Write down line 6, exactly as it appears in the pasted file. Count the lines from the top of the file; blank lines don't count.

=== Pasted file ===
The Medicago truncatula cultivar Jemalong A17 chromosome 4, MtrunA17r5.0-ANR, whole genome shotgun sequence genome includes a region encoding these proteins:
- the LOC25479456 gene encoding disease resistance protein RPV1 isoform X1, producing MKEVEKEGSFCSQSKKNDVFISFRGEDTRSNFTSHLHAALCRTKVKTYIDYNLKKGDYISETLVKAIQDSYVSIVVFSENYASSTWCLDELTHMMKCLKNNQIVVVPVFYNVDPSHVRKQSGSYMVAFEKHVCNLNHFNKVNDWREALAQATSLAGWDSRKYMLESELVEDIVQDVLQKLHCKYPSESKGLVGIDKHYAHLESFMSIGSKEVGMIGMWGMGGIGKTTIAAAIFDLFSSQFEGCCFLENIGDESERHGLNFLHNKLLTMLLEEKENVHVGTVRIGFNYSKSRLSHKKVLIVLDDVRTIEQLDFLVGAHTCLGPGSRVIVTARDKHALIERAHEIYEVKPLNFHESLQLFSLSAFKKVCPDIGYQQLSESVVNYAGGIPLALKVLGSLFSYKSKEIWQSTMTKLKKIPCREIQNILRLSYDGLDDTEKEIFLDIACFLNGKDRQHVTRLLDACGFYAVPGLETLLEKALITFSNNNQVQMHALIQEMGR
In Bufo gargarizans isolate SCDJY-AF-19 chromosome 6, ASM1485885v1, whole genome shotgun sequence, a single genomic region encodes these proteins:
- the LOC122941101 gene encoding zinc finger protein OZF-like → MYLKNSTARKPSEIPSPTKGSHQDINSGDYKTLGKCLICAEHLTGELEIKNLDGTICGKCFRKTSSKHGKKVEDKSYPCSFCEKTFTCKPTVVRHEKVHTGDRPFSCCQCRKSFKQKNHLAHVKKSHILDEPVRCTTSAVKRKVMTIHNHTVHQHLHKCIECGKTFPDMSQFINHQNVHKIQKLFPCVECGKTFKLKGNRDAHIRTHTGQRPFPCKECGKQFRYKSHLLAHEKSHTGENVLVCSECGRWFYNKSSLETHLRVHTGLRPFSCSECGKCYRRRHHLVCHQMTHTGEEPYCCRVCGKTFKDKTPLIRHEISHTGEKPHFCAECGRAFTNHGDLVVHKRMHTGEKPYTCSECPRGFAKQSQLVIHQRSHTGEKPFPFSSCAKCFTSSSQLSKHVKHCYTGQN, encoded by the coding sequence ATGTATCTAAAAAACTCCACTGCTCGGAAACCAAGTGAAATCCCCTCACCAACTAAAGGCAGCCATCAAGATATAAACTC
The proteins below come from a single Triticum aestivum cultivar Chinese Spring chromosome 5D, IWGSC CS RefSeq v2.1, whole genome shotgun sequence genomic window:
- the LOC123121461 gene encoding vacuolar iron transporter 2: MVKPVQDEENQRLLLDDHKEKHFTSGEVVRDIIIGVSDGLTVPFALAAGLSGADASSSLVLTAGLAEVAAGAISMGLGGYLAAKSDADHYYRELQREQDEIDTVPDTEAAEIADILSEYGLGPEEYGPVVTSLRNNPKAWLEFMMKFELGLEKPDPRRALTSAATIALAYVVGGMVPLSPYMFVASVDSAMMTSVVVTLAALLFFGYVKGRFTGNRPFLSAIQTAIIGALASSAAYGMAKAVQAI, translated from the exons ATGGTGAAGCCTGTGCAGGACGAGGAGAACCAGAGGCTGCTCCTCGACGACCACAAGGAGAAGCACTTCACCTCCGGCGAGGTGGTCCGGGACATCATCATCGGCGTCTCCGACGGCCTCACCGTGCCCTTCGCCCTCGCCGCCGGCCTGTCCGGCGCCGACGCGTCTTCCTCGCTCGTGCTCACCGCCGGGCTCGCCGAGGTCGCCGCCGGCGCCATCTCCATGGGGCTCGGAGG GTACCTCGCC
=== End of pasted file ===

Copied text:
- the LOC123121461 gene encoding vacuolar iron transporter 2: MVKPVQDEENQRLLLDDHKEKHFTSGEVVRDIIIGVSDGLTVPFALAAGLSGADASSSLVLTAGLAEVAAGAISMGLGGYLAAKSDADHYYRELQREQDEIDTVPDTEAAEIADILSEYGLGPEEYGPVVTSLRNNPKAWLEFMMKFELGLEKPDPRRALTSAATIALAYVVGGMVPLSPYMFVASVDSAMMTSVVVTLAALLFFGYVKGRFTGNRPFLSAIQTAIIGALASSAAYGMAKAVQAI, translated from the exons ATGGTGAAGCCTGTGCAGGACGAGGAGAACCAGAGGCTGCTCCTCGACGACCACAAGGAGAAGCACTTCACCTCCGGCGAGGTGGTCCGGGACATCATCATCGGCGTCTCCGACGGCCTCACCGTGCCCTTCGCCCTCGCCGCCGGCCTGTCCGGCGCCGACGCGTCTTCCTCGCTCGTGCTCACCGCCGGGCTCGCCGAGGTCGCCGCCGGCGCCATCTCCATGGGGCTCGGAGG GTACCTCGCC